Home, the painting was scanned, and then sent to LR or some other program to remove the center tree. I didn’t even need to get out my saw! This definitely makes the painting better already.

More tree removal, but not as well done as the first one. The hint of the upright remains, but in that glimmer of a tree comes some new ideas.

First, the removal of just one tree is my preferred one of the two. The second one shows that suggestion of an upright, perhaps more subtle (i.e. obscured by foliage) works, too. More upright trees in the background, hidden by foliage, will add to the visual interest of the painting without creating a yawn-worthy one.

So, this is where I am right now. Not finished, but getting close. If you have an opinion, let me know!

Tanglewood Underpinnings (II)

A paintings is rather like rocket ship – different stages as it takes off.

I did this in yesterday afternoon’s class, trying to focus on both light and dark, warm and cool. Acrylics seem like a rather unforgiving medium insofar as they dry quickly and can have very hard edges. That makes it a bit of a challenge for someone like me who prefers blending and mushing painting. It took me a bit to figure out how to do it.

The fun thing about an art class is the class members and seeing how they paint. Perceptions and styles are all so individualistic. Naturally you prefer this to that, but admiration for an individual’s work doesn’t mean you have to copy them. Add to this, people are so full of information and stories, and this adds to the value of their art – you get to know them.

So, this may be put off for a few days as I have some other things I need to do – and it never hurts to take a break. I hope I don’t start more than one painting at a time, though, as then I will fall into my habit of UFOs lying around, sobbing for attention.

Tanglewood Underpinnings (I)

Back to “Tanglewood” – done already in gouache and watercolor and pastels. Now it is time to do it in acrylic! (If you want to see these, and the photo, click on the tag “Tanglewood”.)

Here I decided to work on setting up values – light and dark, warm and cool. I thought it might be fun to set up areas in complementary colors, but who knows. The whole thing could end up very odd looking, certainly for me and my boring outlook and driveness to reality. I am seeing this as an adventure. The photograph itself is rather dark and murky.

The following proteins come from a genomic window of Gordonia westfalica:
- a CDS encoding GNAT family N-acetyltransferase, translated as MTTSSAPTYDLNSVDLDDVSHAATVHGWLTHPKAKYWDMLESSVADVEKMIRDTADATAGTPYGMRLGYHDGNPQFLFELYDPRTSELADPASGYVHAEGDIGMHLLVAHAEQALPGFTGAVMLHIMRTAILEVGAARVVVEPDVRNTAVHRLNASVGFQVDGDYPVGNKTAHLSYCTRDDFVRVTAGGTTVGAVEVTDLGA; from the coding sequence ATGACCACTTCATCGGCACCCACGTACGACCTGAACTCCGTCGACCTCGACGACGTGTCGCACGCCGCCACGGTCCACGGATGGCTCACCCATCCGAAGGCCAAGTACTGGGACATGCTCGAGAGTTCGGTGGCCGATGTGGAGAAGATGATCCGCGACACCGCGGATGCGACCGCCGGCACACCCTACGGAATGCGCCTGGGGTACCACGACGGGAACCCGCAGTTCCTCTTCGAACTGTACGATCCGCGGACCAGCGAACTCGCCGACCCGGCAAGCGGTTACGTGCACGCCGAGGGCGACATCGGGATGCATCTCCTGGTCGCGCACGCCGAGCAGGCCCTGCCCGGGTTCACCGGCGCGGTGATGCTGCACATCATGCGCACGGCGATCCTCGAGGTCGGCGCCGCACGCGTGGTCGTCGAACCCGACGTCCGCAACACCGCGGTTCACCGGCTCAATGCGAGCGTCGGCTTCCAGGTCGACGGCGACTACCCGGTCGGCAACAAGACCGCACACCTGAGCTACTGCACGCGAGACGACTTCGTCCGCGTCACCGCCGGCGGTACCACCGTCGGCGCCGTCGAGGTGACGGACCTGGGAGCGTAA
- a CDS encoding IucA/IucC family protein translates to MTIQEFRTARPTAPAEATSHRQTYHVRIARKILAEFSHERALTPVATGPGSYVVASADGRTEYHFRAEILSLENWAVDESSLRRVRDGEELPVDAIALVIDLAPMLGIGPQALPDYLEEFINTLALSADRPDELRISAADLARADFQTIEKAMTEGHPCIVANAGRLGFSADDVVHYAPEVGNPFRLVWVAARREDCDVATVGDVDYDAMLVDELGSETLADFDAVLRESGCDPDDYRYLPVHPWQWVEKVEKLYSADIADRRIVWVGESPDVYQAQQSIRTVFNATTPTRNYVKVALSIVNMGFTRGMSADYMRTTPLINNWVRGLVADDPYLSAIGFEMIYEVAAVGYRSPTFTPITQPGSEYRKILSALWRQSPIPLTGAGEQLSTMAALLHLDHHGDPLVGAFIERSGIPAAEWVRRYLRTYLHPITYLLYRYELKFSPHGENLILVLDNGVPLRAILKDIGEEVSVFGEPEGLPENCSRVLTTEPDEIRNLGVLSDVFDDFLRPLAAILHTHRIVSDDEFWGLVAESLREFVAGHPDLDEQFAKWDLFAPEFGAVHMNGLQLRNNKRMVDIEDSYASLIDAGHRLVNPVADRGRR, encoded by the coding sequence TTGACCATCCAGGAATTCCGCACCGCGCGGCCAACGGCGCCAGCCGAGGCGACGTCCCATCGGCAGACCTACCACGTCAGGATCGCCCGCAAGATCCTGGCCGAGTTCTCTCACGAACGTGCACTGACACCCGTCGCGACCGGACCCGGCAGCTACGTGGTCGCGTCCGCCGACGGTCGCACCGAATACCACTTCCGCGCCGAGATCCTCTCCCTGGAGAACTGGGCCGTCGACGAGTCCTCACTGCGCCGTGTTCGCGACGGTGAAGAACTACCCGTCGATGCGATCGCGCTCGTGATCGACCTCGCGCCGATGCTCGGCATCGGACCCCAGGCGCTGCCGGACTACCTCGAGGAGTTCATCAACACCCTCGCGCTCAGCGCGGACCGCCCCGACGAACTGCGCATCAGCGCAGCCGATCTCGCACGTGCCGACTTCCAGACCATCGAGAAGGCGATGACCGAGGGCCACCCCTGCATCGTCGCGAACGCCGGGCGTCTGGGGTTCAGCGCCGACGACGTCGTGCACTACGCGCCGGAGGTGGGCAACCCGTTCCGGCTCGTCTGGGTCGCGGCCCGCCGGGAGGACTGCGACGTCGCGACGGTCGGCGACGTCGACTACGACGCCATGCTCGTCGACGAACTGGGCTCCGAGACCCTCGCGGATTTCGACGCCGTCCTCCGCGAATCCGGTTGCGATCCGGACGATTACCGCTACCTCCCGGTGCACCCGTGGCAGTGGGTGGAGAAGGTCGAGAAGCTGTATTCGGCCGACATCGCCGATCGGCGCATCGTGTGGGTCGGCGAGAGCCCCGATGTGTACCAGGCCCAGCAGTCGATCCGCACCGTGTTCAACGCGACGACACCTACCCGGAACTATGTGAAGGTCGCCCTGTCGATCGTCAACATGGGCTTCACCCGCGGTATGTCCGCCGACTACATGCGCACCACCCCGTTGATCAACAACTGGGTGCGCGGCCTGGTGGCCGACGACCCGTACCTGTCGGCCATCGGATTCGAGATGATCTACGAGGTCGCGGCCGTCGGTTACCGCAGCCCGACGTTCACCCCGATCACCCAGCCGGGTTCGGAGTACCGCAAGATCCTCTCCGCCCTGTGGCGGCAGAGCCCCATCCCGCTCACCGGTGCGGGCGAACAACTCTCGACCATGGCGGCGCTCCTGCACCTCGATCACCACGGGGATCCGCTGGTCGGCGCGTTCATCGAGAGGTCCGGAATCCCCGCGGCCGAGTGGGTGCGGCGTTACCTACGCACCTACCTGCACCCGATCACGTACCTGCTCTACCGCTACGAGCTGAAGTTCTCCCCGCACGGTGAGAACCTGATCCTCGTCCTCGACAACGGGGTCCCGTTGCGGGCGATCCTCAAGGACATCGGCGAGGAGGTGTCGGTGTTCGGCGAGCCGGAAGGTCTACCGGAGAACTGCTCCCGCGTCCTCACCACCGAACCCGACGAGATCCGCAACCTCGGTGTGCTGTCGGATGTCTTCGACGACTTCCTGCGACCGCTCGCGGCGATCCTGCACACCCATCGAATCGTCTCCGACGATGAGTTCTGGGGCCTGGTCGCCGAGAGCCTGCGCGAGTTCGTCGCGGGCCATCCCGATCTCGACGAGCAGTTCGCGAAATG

Colors used on Fredrix canvas pad are cobalt blue, Naples yellow, quinacridone magenta, and zinc white. These are applied atop 2 layers of gesso and then a substrate of yellow ochre mixed with Marigold (Holbein’s cadmium orange).

The Forest Track

Today is my fifth painting with acrylics. I felt confident enough to choose a more complex subject, using (of course) another YouTube video. I am learning a lot by following videos, especially ones that suggest brushes and colors, as well as explain techniques.

This painting is done on Fredrix canvas pad paper, 11×14. The canvas, though already gessoed, was gessoed by me. I like that step and feel it is a good way to begin a painting, much like grinding ink prior to doing sumi-e. There is a meditative element to it.

Murray Stewart, whose video I followed, painted his underlying canvas with burnt sienna. I used red ochre and found that the color is just yummy! I live where red soil is known, so it was like seeing an old friend. That said, from there I pretty much followed through the video. About half way, Stewart mentions that the basic work was done, and details were what were needed to finish the painting. I agreed, but watched through to the end.

I have been using titanium white for mixing colors, but decided to use zinc white, as I do with gouache. For gouache, and mixing colors, it is great, but the titanium is a much better choice for mixing colors in acrylics. I am not quite sure where I will use zinc white in acrylics, but I am sure I can do some research.

This video presented me with a lot of material I enjoyed learning: making sun beams, using a fan brush for foliage, dark against light and light and against light effects. More, too, simply by doing. While painting, I found that dipping my brush in water prior to picking up paint made for better painting. The brush wasn’t sopping, and the water in the brush gave enough moisture to allow pure pigment to be spread around. I also found that this helped with glazes.

So, here is Stewart’s video – he did a good job, and he is pretty darn funny, too!